Charter

Summer Vacations: Cruising French Polynesia Page 2

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Thirty hours and 275 miles later we are approaching Bora Bora and the charter-cruising territory of the Leeward Islands, where the anchorages are many and the distances are fairly short—though not infallible. Years ago I sailed in this island group at the end of March, a time of year that gave new meaning to the word “rainy.” Teavanui Pass, the one and only pass into the lagoon, on the western side of the island, was closed — not, of course, by lock and key, but by a radioed message telling us the pass was impassible. This time the weather is calm and sunny, and we’re soon admiring the loom of Mont Pahia as we head for the wharf at Vaitape, the main town.

A cruiser/writer e-mails me later: “I hate to think how much Bora Bora must have changed,” he writes. “Did you find it different?” This is not a question a one-day visitor can answer. Yes, there are probably more hotels, but there were hotels here, and plenty of tourists, when I was here before. Yes, there are probably more pearl sellers and more traffic, but there is also the astounding and unchanged scenery, and the lagoon provides a perfect morning of snorkeling. Our hospitable guide takes us to his home, on a motu, where he lives in a house set among fruit-bearing trees with an assortment of dogs and cats and a clutch of baby gooney birds. It’s clear we’re not in Kansas.

My theory is that you should take up any and all snorkeling opportunities—especially if you live in the northeastern United States and especially if the water is the shade of blue that was the fashionable ink color when I was in junior high—so I sign up for a drift snorkel through the coral gardens of Raiatea. Our guide on this trip tells us his family emigrated from South Africa and is engaged in various watery pursuits on Raiatea; he is practicing with a team entered in interisland outrigger-canoe races. The annual Hawaiki Nui open-ocean competition is a big deal, drawing well over 100 teams from islands between Hawaii and New Zealand. In contrast to this high-energy sport, our drift snorkel is entirely effortless aside from a little steering around coral heads.

Shopping in the new gare maritime in Uturoa for a pareu is a low-energy activity and a necessity, since it is Polynesian night onboard Star Flyer and appropriate dress is required. These colorful lengths of cloth are normally ubiquitous and are useful too, but finding a store that is both open and carries them is proving difficult. The pre-dinner pareu-tying lesson produces a skirt, a dress, pants—whatever you want to make of it—but doesn’t lend any grace to awkward attempts at Polynesian dance. It’s clear that this skill is best learned at childhood by people with very strong knees.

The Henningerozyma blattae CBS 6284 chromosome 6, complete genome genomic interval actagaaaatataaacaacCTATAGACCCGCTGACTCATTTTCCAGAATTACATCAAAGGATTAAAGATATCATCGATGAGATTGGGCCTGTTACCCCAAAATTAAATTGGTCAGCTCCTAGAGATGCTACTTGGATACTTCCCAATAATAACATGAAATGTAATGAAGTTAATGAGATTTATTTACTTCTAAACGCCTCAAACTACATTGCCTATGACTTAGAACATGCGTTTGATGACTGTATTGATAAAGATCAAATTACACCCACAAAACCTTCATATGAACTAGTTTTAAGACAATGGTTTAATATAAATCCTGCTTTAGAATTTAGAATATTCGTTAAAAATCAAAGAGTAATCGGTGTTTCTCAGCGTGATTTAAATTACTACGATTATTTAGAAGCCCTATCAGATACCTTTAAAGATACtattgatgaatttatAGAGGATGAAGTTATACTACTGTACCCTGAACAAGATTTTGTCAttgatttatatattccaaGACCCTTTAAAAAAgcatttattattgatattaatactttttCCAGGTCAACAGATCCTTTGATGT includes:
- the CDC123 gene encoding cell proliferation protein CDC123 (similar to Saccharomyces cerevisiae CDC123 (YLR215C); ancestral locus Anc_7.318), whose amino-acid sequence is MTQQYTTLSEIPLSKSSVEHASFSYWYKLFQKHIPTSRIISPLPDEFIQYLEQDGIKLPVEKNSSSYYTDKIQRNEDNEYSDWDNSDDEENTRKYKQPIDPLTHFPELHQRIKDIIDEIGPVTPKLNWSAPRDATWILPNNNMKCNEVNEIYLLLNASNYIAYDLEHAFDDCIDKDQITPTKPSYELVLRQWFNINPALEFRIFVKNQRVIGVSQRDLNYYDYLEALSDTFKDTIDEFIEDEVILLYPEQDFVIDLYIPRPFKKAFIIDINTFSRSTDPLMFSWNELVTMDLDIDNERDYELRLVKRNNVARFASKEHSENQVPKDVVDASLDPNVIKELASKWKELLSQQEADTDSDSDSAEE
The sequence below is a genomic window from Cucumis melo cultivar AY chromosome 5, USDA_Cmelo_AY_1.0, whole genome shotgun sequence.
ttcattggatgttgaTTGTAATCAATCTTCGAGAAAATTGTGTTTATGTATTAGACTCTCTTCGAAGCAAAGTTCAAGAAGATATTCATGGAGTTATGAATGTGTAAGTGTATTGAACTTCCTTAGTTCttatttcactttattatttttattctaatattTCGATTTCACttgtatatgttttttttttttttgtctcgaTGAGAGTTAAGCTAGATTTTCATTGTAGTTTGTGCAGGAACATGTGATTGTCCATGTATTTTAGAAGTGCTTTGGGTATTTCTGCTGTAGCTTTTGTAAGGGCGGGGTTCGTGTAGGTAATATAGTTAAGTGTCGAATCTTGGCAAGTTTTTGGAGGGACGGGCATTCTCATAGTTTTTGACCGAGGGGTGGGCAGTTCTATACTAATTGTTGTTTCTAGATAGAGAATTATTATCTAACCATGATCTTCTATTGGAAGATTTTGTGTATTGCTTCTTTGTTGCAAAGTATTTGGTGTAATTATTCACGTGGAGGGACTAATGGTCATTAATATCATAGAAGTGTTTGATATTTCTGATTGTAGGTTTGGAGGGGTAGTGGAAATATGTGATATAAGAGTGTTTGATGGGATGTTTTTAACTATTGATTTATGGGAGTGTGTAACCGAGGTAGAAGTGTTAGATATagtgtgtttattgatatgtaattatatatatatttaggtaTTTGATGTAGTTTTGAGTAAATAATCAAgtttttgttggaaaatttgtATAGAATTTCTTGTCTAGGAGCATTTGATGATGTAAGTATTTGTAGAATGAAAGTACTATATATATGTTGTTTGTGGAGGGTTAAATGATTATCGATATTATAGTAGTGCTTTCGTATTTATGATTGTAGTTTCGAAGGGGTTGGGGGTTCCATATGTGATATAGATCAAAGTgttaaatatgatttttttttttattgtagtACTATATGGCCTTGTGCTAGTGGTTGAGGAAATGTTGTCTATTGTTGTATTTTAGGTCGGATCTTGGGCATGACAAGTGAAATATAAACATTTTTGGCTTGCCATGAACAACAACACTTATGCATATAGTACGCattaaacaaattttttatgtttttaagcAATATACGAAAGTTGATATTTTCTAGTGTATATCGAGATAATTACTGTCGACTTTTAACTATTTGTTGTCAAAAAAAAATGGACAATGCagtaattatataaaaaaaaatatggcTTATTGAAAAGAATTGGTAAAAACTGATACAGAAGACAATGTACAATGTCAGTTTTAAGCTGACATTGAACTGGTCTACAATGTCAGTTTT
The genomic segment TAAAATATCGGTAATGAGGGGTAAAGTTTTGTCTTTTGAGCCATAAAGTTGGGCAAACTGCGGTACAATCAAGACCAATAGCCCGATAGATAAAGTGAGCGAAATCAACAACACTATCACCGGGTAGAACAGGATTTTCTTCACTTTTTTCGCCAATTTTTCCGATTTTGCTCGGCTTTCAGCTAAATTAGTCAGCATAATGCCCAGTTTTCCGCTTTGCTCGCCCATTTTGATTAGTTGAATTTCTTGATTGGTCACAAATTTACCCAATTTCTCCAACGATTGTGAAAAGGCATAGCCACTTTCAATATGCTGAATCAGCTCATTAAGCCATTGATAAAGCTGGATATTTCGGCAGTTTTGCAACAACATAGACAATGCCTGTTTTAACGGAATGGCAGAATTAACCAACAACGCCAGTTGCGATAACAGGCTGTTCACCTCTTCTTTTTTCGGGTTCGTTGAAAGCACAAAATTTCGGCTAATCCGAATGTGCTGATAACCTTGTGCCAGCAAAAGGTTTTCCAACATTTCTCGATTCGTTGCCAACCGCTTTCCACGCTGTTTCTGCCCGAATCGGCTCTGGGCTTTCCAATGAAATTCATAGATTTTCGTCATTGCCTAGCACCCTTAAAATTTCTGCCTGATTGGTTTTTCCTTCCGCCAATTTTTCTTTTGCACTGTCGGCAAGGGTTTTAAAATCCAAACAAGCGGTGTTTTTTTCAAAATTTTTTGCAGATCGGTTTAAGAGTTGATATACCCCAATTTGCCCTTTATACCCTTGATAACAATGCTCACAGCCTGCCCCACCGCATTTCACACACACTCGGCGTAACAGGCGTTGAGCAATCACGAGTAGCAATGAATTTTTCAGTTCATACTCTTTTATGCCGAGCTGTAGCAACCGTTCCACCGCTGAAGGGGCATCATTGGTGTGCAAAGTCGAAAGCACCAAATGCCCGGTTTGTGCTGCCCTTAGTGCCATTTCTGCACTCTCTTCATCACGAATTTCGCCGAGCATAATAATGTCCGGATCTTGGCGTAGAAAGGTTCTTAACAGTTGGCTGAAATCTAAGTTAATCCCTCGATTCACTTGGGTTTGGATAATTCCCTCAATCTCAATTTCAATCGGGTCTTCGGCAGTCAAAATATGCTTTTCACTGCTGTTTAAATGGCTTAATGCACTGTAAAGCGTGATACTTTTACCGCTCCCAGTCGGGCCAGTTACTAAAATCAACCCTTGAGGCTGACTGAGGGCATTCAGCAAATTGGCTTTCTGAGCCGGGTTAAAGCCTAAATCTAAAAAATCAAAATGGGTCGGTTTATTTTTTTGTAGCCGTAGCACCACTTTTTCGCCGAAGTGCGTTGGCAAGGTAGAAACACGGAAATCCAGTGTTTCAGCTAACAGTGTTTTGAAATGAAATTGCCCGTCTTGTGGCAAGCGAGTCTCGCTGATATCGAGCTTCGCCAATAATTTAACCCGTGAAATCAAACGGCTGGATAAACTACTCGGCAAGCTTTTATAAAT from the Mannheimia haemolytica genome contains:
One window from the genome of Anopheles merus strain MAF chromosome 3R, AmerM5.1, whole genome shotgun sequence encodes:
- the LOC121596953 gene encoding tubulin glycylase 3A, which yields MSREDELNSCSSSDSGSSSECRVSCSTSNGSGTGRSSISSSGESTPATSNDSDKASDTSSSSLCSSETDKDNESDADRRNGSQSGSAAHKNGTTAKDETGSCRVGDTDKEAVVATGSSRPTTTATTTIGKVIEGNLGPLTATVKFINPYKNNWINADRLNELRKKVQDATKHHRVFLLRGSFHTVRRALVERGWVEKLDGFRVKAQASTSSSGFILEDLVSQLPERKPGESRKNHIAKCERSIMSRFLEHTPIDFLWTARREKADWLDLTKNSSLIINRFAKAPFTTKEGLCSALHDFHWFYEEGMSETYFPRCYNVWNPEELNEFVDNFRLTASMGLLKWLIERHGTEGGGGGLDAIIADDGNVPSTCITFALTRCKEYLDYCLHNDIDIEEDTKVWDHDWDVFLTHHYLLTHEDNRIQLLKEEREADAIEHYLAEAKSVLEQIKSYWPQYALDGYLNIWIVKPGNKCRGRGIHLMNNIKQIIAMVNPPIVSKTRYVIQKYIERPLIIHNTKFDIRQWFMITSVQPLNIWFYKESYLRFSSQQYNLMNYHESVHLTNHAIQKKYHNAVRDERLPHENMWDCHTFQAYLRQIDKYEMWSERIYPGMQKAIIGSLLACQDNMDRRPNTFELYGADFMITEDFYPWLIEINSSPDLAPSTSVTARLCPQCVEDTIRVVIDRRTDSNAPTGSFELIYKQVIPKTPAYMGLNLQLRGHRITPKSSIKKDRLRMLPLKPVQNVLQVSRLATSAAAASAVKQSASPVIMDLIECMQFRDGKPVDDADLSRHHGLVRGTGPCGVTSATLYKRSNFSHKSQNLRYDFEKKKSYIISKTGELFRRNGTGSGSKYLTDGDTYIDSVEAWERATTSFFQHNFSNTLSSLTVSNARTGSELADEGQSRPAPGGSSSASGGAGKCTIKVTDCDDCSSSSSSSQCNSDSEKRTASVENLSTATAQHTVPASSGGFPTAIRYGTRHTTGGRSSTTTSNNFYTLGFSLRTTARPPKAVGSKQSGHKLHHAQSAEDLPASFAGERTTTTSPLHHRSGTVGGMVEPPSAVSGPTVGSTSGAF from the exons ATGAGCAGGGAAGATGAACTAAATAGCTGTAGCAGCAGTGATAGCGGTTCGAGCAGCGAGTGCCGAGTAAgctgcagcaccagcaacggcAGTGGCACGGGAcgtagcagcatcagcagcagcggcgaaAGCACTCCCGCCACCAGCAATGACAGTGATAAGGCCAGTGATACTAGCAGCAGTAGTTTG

By the time we get to Huahine, reported to be the most traditional of the islands and possibly the first one of the Society Islands to be settled, I feel that I’ve met most of the fish in the sea. It’s time for a land excursion. George opts for a bike tour, and I take a minibus tour led by an American who has lived on the island for twenty years or so and is well integrated into the community here. Our first stop is at the maraes (stone or coral platforms that are all that remain of a more elaborate construction with a religious purpose) on the shoreline near the village of Maeva. We continue on, via a shop belonging to a vanilla planter, to the bridge at Faie, where there is a traditional fish trap and, just downstream of the bridge, what are easily the world’s most frequently photographed large, blue-eyed eels. they are being hand-fed by a local man who is accompanied by a dog and a camera-toting tourist.

The advantage of driving around with a local is obvious. He tells us how people interact, how food is grown (plentifully, with enough for all), how local construction projects come to pass—all those things you couldn’t possibly guess. Everywhere we go is astonishing, but what really gets the cameras clicking are the stops we make along the shore, where the division between deeper and shallower water looks like it was drawn in with crayons.

We spend one of our remaining days in Moorea at Cook’s Bay and the other at Opunohu Bay, both of which are spectacularly beautiful. I split my days between spending as much time as possible in the water and taking sightseeing walks ashore, which inevitably include window-shopping for Tahitian pearls (yes, they are spectacular). In retrospect, I regret that we didn’t think to rent a car, but at the time it seemed intrusive on a sailing trip.

Our departure from Opunohu Bay provides one last vista of the impressive volcanic peaks of these islands as we head back to Papeete and a day room at a local hotel before an evening flight out. There’s plenty to do on the island of Tahiti, but at this point George and I are both suffering from sensory overload; we eat, we swim, and we turn on the television to catch up on the political news from the U.S. Are you still in paradise if you can watch CNN?

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